"Ensuring that security and operations are utilizing consistent data so that they have a common view of the service landscape puts both IT operations and security on the same page," Tierney said. He noted that with everything documented and executed on the same platform, it also becomes easier for IT operations and security teams to quickly identify and resolve system-performance issues before they affect clinicians or business users.
For example, IT and security teams often lack the tools to coordinate the deployment of firewall policies. However, when IT operations and security teams share a single platform, they can have accurate visibility into the organization's state of firewalls. What's more, if the ITOM platform they use provides the tools to automate IT change requests, when an audit is required, IT can automate that as well. Thus, further improving accuracy and reducing the time IT has to spend completing the audit and remaining compliant with regulations.
Automate workflows to reduce vulnerabilities and increase performance
An additional benefit of bringing disparate IT teams, such as security and operations, together through a centralized platform is that you can automate important workflows.
For instance, having an IT operations management platform can help IT teams better manage their transport layer security (TLS). Since managing TLS certificate expiration dates is often done manually on spreadsheets, it can be easy to miss upcoming certificate expirations. But, with an ITOM platform, this process can be automated. The platform can discover all TLS certificates and create automated alerts to warn IT operations when a certificate is close to expiring. This not only keeps security protocols up to date, but it also creates a trusted, compliant environment so clinicians and patients safely interact with your website.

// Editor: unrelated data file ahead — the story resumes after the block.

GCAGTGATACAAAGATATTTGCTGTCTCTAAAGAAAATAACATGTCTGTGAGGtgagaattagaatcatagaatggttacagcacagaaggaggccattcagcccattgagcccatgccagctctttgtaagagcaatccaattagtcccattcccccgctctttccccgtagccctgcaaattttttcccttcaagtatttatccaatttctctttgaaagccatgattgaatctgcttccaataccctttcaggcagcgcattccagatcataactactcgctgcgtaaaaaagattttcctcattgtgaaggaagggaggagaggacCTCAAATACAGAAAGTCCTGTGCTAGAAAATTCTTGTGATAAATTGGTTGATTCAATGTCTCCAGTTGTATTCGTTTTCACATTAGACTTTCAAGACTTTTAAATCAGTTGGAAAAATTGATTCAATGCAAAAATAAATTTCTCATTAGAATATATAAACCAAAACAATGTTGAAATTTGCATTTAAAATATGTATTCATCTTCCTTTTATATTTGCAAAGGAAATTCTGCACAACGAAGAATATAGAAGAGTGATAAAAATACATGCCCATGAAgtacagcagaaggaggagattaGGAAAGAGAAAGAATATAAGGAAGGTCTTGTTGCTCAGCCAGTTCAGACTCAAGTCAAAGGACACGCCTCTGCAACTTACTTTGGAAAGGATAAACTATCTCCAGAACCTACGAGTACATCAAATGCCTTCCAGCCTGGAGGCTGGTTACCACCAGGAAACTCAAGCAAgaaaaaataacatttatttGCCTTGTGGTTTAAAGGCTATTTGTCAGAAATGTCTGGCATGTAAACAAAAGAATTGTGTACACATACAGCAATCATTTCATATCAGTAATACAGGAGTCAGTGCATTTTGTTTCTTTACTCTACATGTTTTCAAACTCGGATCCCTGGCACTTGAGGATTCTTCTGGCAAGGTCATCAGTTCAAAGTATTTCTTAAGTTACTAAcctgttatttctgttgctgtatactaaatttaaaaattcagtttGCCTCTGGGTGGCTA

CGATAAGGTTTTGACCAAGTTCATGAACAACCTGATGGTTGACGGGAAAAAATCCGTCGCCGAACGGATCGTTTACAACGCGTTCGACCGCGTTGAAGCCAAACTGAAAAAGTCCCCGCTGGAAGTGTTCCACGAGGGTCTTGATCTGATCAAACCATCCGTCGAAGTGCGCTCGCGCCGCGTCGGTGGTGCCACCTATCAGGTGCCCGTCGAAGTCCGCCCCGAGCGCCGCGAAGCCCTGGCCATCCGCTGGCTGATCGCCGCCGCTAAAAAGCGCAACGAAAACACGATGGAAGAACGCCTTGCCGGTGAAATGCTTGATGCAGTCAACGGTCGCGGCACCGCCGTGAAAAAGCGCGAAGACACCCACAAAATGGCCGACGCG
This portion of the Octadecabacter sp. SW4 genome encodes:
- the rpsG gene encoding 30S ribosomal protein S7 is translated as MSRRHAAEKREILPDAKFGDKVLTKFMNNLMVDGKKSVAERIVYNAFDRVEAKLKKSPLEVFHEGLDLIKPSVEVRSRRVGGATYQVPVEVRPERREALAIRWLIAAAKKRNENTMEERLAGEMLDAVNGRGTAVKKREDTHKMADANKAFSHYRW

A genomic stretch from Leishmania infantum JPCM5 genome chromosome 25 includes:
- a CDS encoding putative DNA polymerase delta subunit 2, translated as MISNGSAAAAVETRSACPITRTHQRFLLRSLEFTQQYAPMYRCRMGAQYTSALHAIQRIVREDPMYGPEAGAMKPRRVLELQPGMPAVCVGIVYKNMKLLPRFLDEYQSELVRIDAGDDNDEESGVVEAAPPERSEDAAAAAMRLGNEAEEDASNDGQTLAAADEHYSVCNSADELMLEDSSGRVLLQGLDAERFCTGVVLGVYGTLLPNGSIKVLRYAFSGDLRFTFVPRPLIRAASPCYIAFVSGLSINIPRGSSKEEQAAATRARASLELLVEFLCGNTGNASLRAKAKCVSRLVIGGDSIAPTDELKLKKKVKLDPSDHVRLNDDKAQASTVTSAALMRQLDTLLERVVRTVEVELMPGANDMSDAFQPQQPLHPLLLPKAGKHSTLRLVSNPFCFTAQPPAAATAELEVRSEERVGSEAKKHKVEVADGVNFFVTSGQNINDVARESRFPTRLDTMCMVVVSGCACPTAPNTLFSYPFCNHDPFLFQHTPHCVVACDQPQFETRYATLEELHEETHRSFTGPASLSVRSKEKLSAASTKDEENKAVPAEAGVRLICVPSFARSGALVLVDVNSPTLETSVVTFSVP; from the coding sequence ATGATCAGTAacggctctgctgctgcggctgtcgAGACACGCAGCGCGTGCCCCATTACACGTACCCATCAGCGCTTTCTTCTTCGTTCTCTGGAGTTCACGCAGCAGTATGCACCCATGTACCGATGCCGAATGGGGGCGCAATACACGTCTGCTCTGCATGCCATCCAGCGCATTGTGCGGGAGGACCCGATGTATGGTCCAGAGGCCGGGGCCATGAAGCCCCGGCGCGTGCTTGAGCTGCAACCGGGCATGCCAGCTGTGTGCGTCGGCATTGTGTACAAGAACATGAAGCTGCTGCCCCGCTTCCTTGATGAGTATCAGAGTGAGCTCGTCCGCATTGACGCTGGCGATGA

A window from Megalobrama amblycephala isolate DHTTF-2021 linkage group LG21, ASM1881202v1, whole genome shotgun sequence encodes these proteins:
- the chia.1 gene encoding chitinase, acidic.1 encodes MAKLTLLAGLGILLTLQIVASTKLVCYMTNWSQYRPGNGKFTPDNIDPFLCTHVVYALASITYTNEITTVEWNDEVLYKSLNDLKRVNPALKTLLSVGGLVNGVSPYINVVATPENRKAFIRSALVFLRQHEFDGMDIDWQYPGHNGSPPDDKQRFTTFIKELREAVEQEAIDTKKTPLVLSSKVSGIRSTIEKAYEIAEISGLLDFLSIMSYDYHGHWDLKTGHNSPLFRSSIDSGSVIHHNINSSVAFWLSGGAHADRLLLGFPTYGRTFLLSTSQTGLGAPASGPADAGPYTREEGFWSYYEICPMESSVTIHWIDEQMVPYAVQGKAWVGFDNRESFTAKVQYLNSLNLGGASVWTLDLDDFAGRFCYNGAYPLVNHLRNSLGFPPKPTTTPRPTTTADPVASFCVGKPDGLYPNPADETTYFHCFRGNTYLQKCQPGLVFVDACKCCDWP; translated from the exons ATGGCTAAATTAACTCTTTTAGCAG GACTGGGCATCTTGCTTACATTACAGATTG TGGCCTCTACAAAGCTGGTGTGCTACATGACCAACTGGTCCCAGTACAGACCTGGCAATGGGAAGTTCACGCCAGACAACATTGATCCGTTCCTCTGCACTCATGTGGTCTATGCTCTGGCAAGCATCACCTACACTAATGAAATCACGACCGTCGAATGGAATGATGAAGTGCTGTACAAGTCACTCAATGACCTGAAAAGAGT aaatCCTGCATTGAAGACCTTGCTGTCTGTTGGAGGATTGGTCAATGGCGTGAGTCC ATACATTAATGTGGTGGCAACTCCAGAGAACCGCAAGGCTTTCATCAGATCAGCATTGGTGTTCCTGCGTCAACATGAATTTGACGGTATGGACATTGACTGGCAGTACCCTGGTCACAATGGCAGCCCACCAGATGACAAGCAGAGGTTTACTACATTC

For IT operations, similar automated workflows can also be created to provide alerts about other software licenses close to expiring. While the expirations of other software licenses may not cause a security threat, they can affect the user experience if the software suddenly becomes unavailable. Thus, by using an ITOM platform, IT can resolve security and performance issues proactively so that clinicians can provide efficient and effective care to patients while using their EHR and other health IT systems.
Security and performance matter
Healthcare organizations cannot overlook security. In 2019 alone, ransomware attacks on healthcare providers increased 350%, according to research cited in the HIPAA Journal. Yet it's also imperative that the clinician and patient experience remain a priority.
Ultimately, having a centralized platform with complete network visibility enables the operations team to better optimize the architecture of critical business services, reduce costs, and improve reliability. It also gives security teams deeper insight into the organization's security posture and risks so they can better understand the effect changes to the system might introduce and how those may affect security and system performance.